Today, we are submitting two must reads, that are already being heralded in academic circles . The first, examines the capitalist system from a twenty-first century perspective. But have no fear, French Economist Thomas Piketty lays it out in such a way, that anyone can pick it up and understand the concepts- in other words, its light on the arithimatic and formula side of the policy. Piketty argues that the inequality is the end result of a the under-regulated success of the capitalist system. The second, is from world renowned author and financial journalist Michael Lewis, whom tells the story of how Wall Street’s technological advancements have changed trading, and now high frequency trading (HFT) seemingly rigs the market and how a group of men found a way to fix it. Most know him as the author of The Blind Side which chronicled the life of NFL offensive lineman Michael Oher, and Moneyball the baseball movie about the Oakland Athletics, their general manager Billy Beane and the fascinating field sabermetrics in baseball presented originally presented by Bill James, both of which were later made into Academy Award winning films by the same name.
First let’s talk about Thomas Piketty. Piketty is well known to folks that have studied or worked in economics and IPE. His work with fellow economist Emmanuel Saez is cheered in the academic community as some of the most important contributions to the global understanding of top end wealth concentration. Togther that are most known for the World Top Income Database thats one of my golden sources that examines trends in income distribution and returns on investments in a global context. That in itself, is something you must check out for yourself. If you’re my friend on Facebook, you might already know it as I’ve featured it as #NerdPorn before. The best part about the project is that its a project- constantly being updated with fresh data. Who could ask for more?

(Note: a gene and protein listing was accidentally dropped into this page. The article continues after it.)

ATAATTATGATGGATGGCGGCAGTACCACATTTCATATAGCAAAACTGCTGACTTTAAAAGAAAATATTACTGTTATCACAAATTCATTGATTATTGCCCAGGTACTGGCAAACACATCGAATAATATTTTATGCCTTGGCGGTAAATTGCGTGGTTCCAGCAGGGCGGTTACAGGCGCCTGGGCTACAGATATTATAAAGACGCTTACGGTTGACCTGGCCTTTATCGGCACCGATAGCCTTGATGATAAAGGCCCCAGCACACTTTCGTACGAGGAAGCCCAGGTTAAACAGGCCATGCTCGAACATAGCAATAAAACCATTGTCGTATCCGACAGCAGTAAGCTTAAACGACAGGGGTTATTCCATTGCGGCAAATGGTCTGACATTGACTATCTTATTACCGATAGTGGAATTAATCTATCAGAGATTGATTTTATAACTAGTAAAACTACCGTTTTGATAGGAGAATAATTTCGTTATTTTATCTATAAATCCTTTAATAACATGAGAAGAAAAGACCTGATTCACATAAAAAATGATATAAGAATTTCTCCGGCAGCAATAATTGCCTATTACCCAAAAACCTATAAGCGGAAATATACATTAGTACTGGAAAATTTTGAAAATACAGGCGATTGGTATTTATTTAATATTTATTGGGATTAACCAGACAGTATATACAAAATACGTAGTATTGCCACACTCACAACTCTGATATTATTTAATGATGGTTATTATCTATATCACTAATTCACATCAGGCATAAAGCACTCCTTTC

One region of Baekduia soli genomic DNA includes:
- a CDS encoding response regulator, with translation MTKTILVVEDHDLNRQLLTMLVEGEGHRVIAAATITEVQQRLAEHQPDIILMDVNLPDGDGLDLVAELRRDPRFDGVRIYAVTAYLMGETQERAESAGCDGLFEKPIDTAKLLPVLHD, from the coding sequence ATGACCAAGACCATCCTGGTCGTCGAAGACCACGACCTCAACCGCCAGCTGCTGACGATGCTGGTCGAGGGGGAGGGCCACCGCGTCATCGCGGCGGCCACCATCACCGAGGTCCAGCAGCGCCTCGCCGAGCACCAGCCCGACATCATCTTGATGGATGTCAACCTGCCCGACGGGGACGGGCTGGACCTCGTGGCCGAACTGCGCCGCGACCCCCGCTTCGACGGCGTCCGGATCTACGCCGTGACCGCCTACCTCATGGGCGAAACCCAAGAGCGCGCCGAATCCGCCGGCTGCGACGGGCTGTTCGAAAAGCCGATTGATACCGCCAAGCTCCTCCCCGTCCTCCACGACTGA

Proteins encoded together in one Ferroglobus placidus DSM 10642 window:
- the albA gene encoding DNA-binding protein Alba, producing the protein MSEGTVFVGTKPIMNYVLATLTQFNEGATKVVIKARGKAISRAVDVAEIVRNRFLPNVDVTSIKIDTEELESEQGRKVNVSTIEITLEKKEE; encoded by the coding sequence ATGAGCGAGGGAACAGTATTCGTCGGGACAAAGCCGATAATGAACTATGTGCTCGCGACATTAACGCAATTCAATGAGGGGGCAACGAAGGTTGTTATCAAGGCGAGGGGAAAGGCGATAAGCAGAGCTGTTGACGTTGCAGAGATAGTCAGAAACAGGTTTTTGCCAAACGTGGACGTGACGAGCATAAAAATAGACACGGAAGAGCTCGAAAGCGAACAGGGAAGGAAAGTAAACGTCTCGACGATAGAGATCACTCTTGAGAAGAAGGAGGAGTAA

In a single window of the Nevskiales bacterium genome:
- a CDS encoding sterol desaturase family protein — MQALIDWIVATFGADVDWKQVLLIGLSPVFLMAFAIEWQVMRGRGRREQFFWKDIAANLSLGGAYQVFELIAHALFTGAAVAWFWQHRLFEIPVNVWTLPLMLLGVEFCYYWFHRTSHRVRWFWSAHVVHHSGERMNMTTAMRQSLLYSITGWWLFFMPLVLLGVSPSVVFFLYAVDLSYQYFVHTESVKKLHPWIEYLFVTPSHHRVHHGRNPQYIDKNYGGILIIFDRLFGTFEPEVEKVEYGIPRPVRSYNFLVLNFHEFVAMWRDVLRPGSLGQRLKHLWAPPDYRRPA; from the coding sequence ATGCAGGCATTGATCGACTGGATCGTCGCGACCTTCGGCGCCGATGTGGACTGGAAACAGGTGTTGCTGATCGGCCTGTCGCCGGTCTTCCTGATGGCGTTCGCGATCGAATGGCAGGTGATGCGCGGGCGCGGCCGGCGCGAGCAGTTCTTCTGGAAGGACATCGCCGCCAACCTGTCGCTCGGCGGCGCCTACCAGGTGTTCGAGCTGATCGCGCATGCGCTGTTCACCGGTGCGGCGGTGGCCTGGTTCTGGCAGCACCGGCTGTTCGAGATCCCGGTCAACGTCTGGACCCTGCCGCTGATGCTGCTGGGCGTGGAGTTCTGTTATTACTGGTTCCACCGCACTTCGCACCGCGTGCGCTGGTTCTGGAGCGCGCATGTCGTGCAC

Piketty’s latest “Capital in the Twenty-first Century”, is an update to 19th century German economist Karl Marx’s “Das Kapital.” I know what you are thinking. But calm your inner Allen West and Ted Cruz, this is not some call for a socialist revolution. Far from it. As a Washington Post review put it:
“Capital in the Twenty-first Century,” is clearly modeled after Marx’s “Das Kapital.” But where Marx’s research was spotty, Piketty’s is prodigious. And where Marx foresaw capitalism’s collapse leading to a utopian proletariat paradise, Piketty sees a future of slow growth and Gilded Age disparities in which the wealthy — owners of capital — capture a steadily larger share of global wealth and income.
In other words, Piketty’s view of the future is quite grim but does include ideas on ways to curb some of the major consequences of capitalism’s under-regulated success. As economist and co-director of another golden source,Center for Economic and Policy Research Dean Baker concluded: